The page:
Smallpox and malaria are there to regulate our population, says Chris Packham

Smallpox, measles, mumps and malaria "are there to regulate our population" and new ways to control it need to be found, according to Chris Packham.

Speaking to the Radio Times magazine, the TV presenter said that rising global population leads to a "vicious cycle" of an increase in consumption and climate change and a loss of wildlife.

He added that while he does not want to undo medical advances, people need to face up to their consequences.

Packham said: "I ask, very candidly, what do you think smallpox, measles, mumps and malaria are for?

"Every organism has a role to play.

"Quite frankly, they are there to regulate our population."

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File photo dated 22/09/18 of TV wildlife expert Chris Packham who said he has been sent death threats after backing a legal challenge which resulted in restrictions on shooting "pest" birds.
Chris Packham makes a speech on top of a bus stop during the Extinction Rebellion demonstration on Waterloo Bridge in London.
Chris Packham makes a speech on top of a bus stop during the Extinction Rebellion demonstration on Waterloo Bridge in London.
EMBARGOED TO 2230 FRIDAY DECEMBER 28 File photo dated 24/05/18 of TV presenter and naturalist Chris Packham who has been awarded a CBE for services to Nature Conservation in the New Year Honours list.
Chris Packham takes part in the People's Walk for Wildlife, as it sets off from Hyde Park in central London.
Chris Packham (left) and Billy Bragg onstage before the start of the People's Walk for Wildlife, in Hyde Park in central London.
EDITORIAL USE ONLY Chris Packham interacts with a 7ft lifelike model of a Stag Beetle at the launch of Big Bugs on Tour at intu Lakeside, which is a year-long initiative designed to reconnect people with nature.
EDITORIAL USE ONLY Chris Packham interacts with a lifelike model of a Hornet and a Grasshopper at the launch of Big Bugs on Tour at intu Lakeside, which is a year-long initiative designed to reconnect people with nature.
TV presenter and naturalist Chris Packham (left) and Butterfly Conservation's Head of England Regions Dan Hoare after releasing chequered skipper butterflies in Rockingham Forest, Northamptonshire, which are being reintroduced to England, as part of the Back from the Brink project, after the species disappeared in 1976.
Wildlife TV presenter Chris Packham and organizer of the protest addresses the crowd during the first day of the grouse season known as the "Glorious 12th". Hundreds of Anti Blood Sports protesters gather outside Downing Street in London, UK on August 12, 2017 to demonstrate against the killing of animals for sport. (Photo by Claire Doherty) *** Please Use Credit from Credit Field ***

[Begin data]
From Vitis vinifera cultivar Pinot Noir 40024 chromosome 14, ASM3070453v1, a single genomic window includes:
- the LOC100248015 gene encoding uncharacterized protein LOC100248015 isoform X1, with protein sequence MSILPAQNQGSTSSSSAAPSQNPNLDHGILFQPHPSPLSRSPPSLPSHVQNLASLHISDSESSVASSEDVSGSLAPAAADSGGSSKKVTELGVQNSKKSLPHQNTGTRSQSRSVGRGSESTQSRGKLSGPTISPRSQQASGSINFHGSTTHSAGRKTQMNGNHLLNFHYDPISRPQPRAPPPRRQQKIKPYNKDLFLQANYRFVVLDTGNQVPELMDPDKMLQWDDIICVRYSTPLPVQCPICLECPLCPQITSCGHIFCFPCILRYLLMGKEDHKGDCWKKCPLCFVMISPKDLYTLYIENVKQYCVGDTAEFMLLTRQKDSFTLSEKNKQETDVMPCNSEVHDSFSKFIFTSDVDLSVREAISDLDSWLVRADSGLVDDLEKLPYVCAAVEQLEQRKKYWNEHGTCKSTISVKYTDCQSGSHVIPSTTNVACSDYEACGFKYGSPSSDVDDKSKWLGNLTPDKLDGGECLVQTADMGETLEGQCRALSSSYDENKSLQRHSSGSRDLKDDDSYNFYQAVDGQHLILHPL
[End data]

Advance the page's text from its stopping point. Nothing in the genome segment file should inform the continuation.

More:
Chris Packham attending the Royal Television Society Programme Awards at Grosvenor House Hotel, Park Lane, London.
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He added: "I don't want children to suffer – to die of malaria if there is a cure.

"But there's no reason why we shouldn't analyse this from a biological perspective.

"The only reason we don't is a prejudice and a fear of even talking about it."

Chris Packham protesting with Extinction Rebellion
The TV presenter has previously joined the Extinction Rebellion environment protests in London (Victoria Jones/PA)

The discussion around limiting the global population is "dogged by eugenics", he said, because "raising the subject means making choices about which humans should be allowed to live".

He added: "Unfortunately, when it comes to addressing these issues, very often the finger is pointed at sub-Saharan Africa because that's where the human population is growing most rapidly.

"You can't point the finger at large families of poor black children as being the problem.

"At this point we are the problem.

"We are the principle consumers and the onus is on us to cut back to balance their increase, and they are quite rightly able to aspire to that increase."

Radio Times cover
Packham spoke to the Radio Times about his new documentary (Radio Times/PA)

Packham, who has previously joined the Extinction Rebellion protests in London, was speaking ahead of the airing of his new BBC programme 7.7 Billion People And Counting.

The show looks at the impact of a growing population and asks "whether the Earth can sustain predictions of 10 billion people by 2050", according to the BBC.

7.7 Billion People And Counting airs at 9pm on January 21 on BBC Two.

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